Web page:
Further, Section 405(5)(a) of the CA 2016 vests the Court with an overriding power to make a JM order if it considers the public interest so requires. In the case of Leadmont Development Sdn Bhd v. Infra Segi Sdn Bhd [2018] 10 CLJ 412 , the High Court held that what constitutes a public interest would be determined on a case to case basis.

Once a JM order is granted by the Court, companies will continue to enjoy a second moratorium against winding up and legal actions which would last throughout the duration of the JM order. The judicial management order will remain in force for 6 months and may be extended for another period of not more than 6 months.

CVA or JM?

The CVA mechanism is encouraged for companies that prefer minimal Court intervention. The mechanism is also more cost efficient and time saving as compared to a JM, which requires the supervision of the Court. One of the key benefits of the CVA is that directors would remain in control of the company which allows the company to carry on its business as usual, since the appointment of the nominee does not discharge directors from their duties.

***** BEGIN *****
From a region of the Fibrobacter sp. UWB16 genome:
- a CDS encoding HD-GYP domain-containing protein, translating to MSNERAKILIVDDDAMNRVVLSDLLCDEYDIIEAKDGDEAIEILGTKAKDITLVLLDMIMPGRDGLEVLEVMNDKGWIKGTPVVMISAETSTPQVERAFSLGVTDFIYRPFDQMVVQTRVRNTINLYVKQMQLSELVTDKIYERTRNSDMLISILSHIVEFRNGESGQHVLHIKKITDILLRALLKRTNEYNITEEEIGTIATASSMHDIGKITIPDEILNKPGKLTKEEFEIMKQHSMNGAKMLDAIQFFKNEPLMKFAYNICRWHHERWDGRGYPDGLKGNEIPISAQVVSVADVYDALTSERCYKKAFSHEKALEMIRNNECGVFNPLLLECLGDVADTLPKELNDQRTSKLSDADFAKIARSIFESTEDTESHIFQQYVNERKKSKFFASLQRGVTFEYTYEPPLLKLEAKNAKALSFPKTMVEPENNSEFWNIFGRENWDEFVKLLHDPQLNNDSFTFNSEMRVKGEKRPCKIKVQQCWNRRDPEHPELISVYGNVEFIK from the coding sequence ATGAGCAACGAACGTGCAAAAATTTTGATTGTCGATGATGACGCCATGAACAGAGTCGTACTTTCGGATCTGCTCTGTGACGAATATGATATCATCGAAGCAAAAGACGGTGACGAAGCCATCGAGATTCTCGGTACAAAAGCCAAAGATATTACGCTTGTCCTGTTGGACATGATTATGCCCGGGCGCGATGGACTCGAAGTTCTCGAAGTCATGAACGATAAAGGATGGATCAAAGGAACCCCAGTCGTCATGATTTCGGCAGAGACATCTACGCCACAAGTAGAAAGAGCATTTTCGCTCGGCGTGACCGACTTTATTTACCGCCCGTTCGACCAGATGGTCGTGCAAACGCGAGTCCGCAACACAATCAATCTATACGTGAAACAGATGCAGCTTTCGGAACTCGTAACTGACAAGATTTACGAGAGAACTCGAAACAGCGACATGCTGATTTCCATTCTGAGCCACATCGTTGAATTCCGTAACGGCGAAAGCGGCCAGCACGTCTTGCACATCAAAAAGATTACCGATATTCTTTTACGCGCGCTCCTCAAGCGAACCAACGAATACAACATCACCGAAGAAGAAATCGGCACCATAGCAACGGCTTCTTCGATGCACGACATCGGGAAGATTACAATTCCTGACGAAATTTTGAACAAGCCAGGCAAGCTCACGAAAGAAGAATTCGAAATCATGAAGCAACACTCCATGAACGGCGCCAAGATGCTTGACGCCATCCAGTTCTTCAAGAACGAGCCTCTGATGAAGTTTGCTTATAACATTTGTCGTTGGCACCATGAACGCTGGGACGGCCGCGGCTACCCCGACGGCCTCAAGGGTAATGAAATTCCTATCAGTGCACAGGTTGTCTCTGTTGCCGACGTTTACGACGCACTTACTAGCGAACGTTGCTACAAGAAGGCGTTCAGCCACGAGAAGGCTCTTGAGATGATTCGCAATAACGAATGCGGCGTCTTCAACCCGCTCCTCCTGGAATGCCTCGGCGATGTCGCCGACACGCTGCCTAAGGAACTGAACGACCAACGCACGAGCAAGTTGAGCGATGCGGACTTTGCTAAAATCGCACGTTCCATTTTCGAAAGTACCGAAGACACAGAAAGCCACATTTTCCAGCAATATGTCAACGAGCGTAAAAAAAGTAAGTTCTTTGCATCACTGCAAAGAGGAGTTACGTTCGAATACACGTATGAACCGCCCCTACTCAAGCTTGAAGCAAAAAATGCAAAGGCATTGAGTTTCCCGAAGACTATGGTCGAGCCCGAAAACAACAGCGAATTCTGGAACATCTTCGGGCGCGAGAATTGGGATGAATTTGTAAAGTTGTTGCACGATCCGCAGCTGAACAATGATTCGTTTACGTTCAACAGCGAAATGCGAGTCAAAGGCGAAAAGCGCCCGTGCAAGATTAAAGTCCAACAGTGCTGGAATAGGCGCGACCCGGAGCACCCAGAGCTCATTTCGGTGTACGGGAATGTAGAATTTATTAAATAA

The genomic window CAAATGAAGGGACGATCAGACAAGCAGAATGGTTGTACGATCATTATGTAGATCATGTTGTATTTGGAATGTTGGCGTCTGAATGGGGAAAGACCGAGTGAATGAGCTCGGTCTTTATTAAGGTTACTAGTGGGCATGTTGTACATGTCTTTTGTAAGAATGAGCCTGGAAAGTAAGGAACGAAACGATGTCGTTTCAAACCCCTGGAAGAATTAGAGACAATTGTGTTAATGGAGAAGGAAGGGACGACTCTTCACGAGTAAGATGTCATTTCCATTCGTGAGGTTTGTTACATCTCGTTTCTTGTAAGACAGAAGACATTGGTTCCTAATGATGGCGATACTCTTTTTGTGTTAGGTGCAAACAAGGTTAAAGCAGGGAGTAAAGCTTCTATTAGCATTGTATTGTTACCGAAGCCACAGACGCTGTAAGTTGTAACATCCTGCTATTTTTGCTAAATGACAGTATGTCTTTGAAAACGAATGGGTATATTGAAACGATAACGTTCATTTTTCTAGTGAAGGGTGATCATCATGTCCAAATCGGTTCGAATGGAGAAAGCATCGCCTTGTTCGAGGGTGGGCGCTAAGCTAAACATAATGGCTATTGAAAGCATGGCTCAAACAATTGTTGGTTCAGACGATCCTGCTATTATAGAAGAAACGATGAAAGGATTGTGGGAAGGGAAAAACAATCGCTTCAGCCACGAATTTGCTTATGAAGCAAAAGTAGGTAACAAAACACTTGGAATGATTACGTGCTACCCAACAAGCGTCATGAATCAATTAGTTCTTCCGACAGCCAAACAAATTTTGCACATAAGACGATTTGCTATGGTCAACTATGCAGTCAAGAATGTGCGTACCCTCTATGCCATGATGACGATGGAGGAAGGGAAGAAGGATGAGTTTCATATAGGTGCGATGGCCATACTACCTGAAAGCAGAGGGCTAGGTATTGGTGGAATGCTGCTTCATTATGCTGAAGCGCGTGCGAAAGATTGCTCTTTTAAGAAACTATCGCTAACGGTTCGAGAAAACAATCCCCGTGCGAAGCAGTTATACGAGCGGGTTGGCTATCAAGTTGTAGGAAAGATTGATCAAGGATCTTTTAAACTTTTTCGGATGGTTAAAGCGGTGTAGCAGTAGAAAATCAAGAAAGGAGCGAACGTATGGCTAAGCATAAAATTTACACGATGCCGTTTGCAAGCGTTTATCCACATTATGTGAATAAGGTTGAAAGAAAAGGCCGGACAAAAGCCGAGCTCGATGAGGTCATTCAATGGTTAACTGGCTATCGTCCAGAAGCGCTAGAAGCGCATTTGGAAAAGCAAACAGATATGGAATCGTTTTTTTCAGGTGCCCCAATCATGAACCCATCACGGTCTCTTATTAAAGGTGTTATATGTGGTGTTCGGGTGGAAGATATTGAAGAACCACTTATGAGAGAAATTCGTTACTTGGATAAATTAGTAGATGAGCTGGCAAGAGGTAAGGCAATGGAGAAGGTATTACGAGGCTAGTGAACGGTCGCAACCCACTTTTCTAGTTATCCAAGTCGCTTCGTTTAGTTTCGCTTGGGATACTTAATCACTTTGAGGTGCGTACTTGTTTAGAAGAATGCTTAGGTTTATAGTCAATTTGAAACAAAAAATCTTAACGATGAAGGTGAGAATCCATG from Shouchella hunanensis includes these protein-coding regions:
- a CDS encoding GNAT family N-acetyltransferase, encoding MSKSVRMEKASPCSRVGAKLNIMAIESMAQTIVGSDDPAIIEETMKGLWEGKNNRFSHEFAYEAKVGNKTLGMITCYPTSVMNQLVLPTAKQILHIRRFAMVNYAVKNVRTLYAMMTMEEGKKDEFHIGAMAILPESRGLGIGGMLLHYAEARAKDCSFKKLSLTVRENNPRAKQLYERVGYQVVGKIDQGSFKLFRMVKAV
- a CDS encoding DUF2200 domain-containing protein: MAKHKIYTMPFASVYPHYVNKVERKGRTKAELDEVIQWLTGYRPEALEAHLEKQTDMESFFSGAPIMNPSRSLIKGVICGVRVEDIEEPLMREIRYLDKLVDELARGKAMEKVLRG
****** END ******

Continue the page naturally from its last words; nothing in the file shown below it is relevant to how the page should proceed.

A key point as highlighted above is that the CVA is only limited to private limited companies which do not have any charge over their properties or undertakings. This exclusion would significantly limit the use of the CVA as many financially distressed companies would likely have existing loans which are paired with a charge. As such, the CVA may only benefit a number of small and medium enterprises which have not obtained loans from financial institutions or other entities.